BOSTON is huge. That’s the city in Massachusetts, not Lincolnshire.
No matter how many times you have been to America, you get here and are confronted again with its sheer scale, its dwarfing vastness. Its ambition stretches out in front of you and around you and above you, and you find yourself ant-like staring up agog at its celestial skyscrapers.
What an opportunity we had with the Oxford Road Corridor and Pomona...
But at ground level, Boston feels distinctly European. It is famously walkable, well laid-out, well-connected and well-fed, a city with brains and brawn, a dynamic and diverse city with large and well-established Italian, Irish and other populations.
It is home to two of the best universities in the world and leads current global thinking around knowledge-based innovation. Microsoft, Pfizer, Apple and Google all have regional HQs here and space, unsurprisingly, comes at a premium. Despite that premium, it is a city which has the fifty acre Boston Common slap-bang in the middle of it, a centre-piece in the city’s ‘Emerald Necklace’.
The necklace is over a thousand acres of interconnected parkland designed in the 1860s, and maintained over the last decade with some $60million public investment in Boston’s parks and waterways.
Since 2008, the city’s impressive collection of greenspace has included the Rose Fitzgerald Kennedy Greenway, a 1.5 mile linear stretch of high quality landscaped parkland running right through its downtown. A 60/40 private/public initiative, the greenway was built as part of the city’s Big Dig project and occupies the landfilled site of the former ‘Central Artery’ expressway. It connects the city’s North and South Stations overland which were meant to be connected by rail as part of the same project but weren’t. Yes, even American projects run out of cash.
People walk along it, cycle along it, walk their dogs, picnic on it, meet on it, talk on it. There’s a revolving programme of international contemporary art exhibited along it, and it is beautifully maintained. It’s hard to believe when you are sat on its manicured grass with your fresh Italian coffee and cannoli pastry that you are in the heart of the tenth most densely populated city in the US. Only the ever present - but, juxtaposed against the topiary, somehow beautiful - skyscrapers, give the game away.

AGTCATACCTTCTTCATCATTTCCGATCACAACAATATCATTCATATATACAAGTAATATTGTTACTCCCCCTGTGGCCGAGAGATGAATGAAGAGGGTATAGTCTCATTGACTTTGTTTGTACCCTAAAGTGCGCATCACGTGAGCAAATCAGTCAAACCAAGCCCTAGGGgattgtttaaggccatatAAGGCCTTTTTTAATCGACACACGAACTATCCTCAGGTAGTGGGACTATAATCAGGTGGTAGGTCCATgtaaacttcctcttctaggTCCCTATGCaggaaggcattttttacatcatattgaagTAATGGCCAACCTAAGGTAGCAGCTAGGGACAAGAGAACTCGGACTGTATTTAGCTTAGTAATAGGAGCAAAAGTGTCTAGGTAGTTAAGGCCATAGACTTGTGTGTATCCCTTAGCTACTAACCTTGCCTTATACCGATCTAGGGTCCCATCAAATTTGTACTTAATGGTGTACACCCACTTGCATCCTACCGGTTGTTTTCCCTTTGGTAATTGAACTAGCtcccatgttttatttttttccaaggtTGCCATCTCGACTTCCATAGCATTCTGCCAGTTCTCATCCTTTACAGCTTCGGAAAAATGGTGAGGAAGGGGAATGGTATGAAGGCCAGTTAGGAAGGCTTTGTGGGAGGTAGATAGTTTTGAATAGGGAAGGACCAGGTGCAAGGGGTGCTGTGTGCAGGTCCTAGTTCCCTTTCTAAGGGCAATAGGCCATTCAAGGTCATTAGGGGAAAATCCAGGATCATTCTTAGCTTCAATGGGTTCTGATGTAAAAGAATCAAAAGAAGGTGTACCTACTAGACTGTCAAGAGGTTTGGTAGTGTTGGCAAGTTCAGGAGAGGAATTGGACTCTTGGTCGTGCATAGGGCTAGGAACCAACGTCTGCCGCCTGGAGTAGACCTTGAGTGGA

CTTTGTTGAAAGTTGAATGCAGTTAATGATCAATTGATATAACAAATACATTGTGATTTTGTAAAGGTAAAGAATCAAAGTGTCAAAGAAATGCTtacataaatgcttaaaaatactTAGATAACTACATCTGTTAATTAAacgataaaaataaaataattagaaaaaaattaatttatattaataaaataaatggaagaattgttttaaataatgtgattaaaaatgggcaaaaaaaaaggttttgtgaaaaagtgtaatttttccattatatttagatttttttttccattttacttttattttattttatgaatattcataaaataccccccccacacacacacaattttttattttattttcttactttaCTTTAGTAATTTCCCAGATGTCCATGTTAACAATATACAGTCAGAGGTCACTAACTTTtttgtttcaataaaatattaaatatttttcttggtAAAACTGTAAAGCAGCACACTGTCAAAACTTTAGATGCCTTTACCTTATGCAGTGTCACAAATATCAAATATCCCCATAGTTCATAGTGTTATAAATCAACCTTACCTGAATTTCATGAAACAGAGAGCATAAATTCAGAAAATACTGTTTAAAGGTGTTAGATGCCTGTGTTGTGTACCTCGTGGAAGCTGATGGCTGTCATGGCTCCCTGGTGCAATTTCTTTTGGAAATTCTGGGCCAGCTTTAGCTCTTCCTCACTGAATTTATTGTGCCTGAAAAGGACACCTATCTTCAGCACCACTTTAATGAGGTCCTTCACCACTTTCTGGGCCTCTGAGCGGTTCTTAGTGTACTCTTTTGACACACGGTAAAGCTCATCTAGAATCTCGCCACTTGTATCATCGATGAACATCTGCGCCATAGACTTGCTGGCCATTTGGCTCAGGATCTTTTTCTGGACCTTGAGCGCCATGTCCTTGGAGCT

And my question as I sat there with a face full of cannoli (it could well have been my second) was this: WHY, SIR RICHARD, WHY? Why can’t we have something like this in Manchester? And I emphasise the “something like this”.
I realise we haven’t got the Kennedys (although we do have Peel), and I am not necessarily proposing that we all grab a shovel and start shifting landfill. It needn’t be, and spatially speaking, arguably couldn’t be, of the same scale, but that’s not the point.
The Piccadilly Gardens debacle rolls on, Parsonage Gardens varies from overgrown zone to all right but very special zone. We had Martha Schwartz in town last month lamenting the infrastructural vandalism that has essentially marker-penned all over her original design for Exchange Square, and my own bugbear (as an erstwhile NQ resident), Stevenson Square remains less of a square and more of a through-route, punctuated by the ever dominant bus lay-bys.
Yes, we’ve made some progress. Community-led groups like A New Leaf have secured some beautiful blossom trees for the NQ (despite the ludicrously prohibitive costs involved in planting urban trees – an average of £2000 per tree). We have the, fairly anodyne, pseudo-grass of Spinningfields, and there are distinctly green coloured bits in the plans for the forthcoming, if excruciatingly titled, Circle Square (is it too late?). But still the city centre signally fails in its green provision, despite the widely evidenced beneficial impacts for health, climate, easing traffic congestion and supporting innovation while giving people (and ideas) space to breathe. It’s hard to understand why Manchester fails to prioritise green space in its spatial planning and delivery.
What an opportunity we had with the Oxford Road Corridor and Pomona. To concentrate on the first of these, what we are creating is more space for buses and a ‘Dutch style’ bike lane. Imagine if instead we had tunnelled under and created a subterranean bus rapid transit system for our footsore students, or, easier, just diverted the buses and greened the lot, connecting the city and our knowledge centre with a walkable, cycleable greenway: “The Sir Richard Leese Greenway”.
Yeah, it would have been hugely expensive but big ambitions deliver more excitement and more investment. Maybe these are all pipe dreams, maybe our civic mechanisms don't work as they do elsewhere, but it seems so many in Manchester want more nature in their city centre, so why can't politicians and developers at least make an attempt to deliver on those wishes?
All eyes are on Europe at the moment, and in terms of infrastructure models, have been for some time. But in developing our thinking about urban greenspace, pouring ourselves a cup of American ‘get-go’ might do us some good.